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Work Hard, Play Hard: Facing the Protein-Challenge

We’re often told to eat a balanced diet, with a good dose of positive vitamins, calcium and protein – but some of us can’t help but wonder at times “why?”. In terms of protein, it’s natural to be told that it’s good for you – and at times, you do take it in, whether by supplements or by eating meat.

For women, the average rate of protein a day should be 46 grams a day, which can be an assortment of milk (8g), meat (21g), dry beans (16g) and a pot of yoghurt (11g), whilst for men, is 56g a day. For dieticians however, there are concerns that not enough people are reaching these targets, which means that the body’s muscles suffer as a result.

As you age, it’s natural for your body to start losing the strengths and aptitudes that it had when you were younger. Essentially, we start to shrink. In your 20s, muscles are at their peak performance, then gradually starts to dwindle – the decrease is quite minute, going down about 0.5 percent a year. It means that this can be maintained with next to little fuss, should you choose to. When you hit 50 years old however, the decreases start getting a little bigger. As a result, things are harder to lift, open or in worst cases, you can’t move your own mass.

As we grow older, our bodies decide to be even more helpful by decreasing our metabolic rate. It is a natural process known as sarcopenia, which is the age-related loss of muscle. It means that the body’s capacity for burning calories and fats is slowed to a significant degree. Dense muscles are often good for the bones, meaning that problems like arthritis and osteoporosis are less of an issue.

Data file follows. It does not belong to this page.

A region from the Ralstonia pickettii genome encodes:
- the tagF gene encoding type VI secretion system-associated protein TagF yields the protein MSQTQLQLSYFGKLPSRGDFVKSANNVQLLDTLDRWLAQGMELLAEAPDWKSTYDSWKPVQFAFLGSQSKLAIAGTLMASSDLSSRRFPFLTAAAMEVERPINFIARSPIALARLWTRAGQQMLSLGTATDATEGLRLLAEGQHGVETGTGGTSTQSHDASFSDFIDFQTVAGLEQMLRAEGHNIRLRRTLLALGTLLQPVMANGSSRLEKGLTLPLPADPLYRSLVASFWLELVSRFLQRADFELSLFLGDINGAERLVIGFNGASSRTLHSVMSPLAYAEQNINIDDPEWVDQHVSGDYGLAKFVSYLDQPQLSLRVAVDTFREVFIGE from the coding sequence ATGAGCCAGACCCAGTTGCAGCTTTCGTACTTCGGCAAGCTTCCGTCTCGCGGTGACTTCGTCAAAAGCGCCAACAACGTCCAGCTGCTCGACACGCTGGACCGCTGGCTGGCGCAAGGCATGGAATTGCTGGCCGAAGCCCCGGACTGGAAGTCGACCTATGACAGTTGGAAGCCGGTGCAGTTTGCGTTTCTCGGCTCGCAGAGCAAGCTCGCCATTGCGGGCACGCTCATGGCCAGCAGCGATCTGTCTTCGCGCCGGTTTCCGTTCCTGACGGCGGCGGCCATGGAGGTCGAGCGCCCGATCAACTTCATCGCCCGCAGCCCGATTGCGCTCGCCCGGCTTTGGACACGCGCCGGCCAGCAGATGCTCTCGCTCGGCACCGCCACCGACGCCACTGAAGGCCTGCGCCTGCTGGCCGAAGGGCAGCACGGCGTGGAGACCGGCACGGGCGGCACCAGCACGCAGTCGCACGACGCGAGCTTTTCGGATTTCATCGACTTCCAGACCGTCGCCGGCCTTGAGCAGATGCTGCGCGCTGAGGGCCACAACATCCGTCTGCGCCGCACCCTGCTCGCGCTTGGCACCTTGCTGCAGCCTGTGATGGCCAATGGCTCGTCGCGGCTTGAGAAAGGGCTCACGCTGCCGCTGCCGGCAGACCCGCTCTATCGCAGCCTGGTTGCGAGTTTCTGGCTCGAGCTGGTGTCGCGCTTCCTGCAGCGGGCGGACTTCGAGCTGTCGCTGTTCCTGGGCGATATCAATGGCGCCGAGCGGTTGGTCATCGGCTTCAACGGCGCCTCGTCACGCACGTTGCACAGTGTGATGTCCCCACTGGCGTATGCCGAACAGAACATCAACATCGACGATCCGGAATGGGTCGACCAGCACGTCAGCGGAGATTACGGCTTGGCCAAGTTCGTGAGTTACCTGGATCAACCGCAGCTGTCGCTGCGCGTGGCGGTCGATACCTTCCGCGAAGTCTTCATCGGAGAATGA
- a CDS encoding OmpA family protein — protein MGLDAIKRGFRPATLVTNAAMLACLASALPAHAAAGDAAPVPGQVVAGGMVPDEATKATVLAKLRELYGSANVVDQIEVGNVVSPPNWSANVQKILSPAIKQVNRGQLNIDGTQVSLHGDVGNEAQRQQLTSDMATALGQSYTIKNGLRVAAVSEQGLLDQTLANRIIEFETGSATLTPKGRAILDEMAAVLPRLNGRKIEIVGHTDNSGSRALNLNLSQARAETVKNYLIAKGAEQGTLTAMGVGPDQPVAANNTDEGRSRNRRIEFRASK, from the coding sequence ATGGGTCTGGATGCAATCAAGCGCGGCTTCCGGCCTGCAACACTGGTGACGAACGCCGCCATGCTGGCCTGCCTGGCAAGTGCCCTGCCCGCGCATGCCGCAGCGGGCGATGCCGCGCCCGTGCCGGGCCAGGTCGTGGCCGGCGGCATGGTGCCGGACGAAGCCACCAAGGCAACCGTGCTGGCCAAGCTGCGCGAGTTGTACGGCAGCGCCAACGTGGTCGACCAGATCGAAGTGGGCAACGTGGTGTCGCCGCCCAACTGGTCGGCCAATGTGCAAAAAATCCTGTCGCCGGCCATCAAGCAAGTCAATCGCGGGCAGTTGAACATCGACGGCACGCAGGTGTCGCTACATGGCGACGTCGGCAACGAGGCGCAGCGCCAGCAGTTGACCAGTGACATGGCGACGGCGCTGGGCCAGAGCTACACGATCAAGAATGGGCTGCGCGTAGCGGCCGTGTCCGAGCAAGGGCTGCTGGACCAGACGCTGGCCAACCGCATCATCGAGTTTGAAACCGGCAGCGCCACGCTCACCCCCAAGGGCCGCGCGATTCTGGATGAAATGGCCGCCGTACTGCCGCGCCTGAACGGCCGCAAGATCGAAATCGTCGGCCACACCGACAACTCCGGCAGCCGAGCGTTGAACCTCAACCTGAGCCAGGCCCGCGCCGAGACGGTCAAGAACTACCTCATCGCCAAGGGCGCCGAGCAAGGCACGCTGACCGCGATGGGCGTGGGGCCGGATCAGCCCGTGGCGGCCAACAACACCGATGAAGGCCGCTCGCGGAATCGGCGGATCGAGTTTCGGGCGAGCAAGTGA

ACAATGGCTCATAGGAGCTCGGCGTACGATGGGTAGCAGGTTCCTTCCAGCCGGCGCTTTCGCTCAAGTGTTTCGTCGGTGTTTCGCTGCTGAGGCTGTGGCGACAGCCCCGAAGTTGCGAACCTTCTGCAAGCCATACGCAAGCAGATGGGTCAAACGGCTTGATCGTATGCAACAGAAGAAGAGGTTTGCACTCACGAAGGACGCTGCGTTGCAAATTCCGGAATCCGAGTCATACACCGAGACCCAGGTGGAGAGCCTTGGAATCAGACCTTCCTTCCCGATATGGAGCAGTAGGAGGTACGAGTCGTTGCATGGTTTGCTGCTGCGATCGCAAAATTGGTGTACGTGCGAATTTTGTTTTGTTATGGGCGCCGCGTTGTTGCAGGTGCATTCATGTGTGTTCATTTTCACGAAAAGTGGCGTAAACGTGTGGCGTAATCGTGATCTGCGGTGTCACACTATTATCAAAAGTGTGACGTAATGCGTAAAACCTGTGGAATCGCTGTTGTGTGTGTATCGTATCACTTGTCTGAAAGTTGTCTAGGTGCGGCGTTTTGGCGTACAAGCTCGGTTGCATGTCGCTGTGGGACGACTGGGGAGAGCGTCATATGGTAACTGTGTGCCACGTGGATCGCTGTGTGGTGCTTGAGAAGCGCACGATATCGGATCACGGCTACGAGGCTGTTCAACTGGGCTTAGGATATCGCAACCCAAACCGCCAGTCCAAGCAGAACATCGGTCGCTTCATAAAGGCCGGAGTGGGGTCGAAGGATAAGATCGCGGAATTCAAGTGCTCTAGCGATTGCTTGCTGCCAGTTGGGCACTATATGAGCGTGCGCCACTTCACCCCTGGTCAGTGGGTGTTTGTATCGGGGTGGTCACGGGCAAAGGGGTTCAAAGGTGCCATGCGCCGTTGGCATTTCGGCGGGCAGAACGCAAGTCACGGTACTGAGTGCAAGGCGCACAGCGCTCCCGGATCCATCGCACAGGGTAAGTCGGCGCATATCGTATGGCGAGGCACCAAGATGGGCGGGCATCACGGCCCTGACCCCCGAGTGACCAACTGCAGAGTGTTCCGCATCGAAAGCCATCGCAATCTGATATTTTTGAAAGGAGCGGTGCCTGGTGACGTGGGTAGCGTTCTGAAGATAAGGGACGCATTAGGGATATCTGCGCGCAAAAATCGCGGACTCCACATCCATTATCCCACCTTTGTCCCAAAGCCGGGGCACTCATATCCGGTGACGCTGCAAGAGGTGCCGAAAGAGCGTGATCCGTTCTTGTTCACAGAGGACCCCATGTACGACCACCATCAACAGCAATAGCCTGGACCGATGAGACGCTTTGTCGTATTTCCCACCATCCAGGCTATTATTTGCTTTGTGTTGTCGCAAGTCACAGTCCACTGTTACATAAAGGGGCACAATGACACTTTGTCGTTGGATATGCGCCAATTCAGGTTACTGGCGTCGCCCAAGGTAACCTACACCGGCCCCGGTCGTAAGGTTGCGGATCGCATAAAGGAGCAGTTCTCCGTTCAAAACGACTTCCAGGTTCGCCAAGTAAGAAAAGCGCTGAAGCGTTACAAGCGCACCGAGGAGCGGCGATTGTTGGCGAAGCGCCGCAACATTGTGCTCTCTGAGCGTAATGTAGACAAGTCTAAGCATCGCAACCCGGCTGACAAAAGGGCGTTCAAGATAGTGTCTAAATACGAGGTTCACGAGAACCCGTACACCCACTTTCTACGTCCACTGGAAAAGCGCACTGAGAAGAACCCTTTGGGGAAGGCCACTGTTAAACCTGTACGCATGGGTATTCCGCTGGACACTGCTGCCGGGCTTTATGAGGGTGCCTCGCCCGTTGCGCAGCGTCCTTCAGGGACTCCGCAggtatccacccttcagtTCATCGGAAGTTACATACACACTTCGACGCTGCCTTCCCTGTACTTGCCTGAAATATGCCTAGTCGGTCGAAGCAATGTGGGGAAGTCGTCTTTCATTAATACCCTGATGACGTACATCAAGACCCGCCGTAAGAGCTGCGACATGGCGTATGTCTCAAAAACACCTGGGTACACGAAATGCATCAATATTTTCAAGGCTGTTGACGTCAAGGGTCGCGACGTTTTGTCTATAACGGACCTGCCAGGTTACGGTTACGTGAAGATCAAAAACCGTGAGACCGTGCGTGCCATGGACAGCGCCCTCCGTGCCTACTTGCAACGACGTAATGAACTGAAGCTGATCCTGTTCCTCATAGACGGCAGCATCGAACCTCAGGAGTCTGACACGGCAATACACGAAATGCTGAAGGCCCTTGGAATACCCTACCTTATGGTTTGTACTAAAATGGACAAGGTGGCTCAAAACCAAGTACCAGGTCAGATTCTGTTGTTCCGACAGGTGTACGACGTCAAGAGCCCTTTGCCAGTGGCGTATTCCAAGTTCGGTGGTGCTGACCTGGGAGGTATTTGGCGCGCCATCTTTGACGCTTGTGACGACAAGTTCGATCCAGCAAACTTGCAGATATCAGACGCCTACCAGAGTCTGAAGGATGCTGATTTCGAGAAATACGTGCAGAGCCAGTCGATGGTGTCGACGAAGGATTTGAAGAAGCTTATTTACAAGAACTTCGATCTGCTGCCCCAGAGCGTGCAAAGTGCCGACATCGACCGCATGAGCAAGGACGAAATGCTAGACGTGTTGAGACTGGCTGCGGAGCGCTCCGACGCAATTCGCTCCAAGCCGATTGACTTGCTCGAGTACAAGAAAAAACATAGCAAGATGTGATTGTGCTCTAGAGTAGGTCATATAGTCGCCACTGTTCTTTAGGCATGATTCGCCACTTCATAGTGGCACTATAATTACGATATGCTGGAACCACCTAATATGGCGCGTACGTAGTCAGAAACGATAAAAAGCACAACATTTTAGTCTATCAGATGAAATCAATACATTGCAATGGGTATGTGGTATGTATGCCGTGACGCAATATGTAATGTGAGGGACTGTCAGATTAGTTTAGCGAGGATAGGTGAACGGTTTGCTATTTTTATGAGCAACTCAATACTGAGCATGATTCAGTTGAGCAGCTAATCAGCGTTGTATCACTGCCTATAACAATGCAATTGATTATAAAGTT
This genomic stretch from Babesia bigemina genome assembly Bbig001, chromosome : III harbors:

A daily intake of protein is important – no matter what your muscle mass is, your body will not store up protein. Even if you eat significant portions of protein, it will not carry you through to the next day.

Good sources of protein can be found in a multitude of things – not just in meat. This can be an array of:


  • Beans, peas and lentils.
  • Tofu and soya products.
  • Meat, poultry and fish.
  • Milk, eggs and dairy products.
  • Nuts and seeds.


A protein intake is perhaps most important once you hit your 60s. By consuming a diet of protein-rich foods, your muscle-maintenance can be sustained significantly, as well as giving you a positive zest to your way of life and excellent blood circulation. A boost in circulation promotes good muscle cell regeneration. Consider the addition of an amino acid known as L-Arginine, which can also give your boost a leg-up.

Take advantage of your body – grab some protein, exercise if you can and show that you can keep up with those incessant youngsters as you grow older and more able to face the challenges of ageing.


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This entry was posted on July 5, 2013 by and tagged , , , , , .
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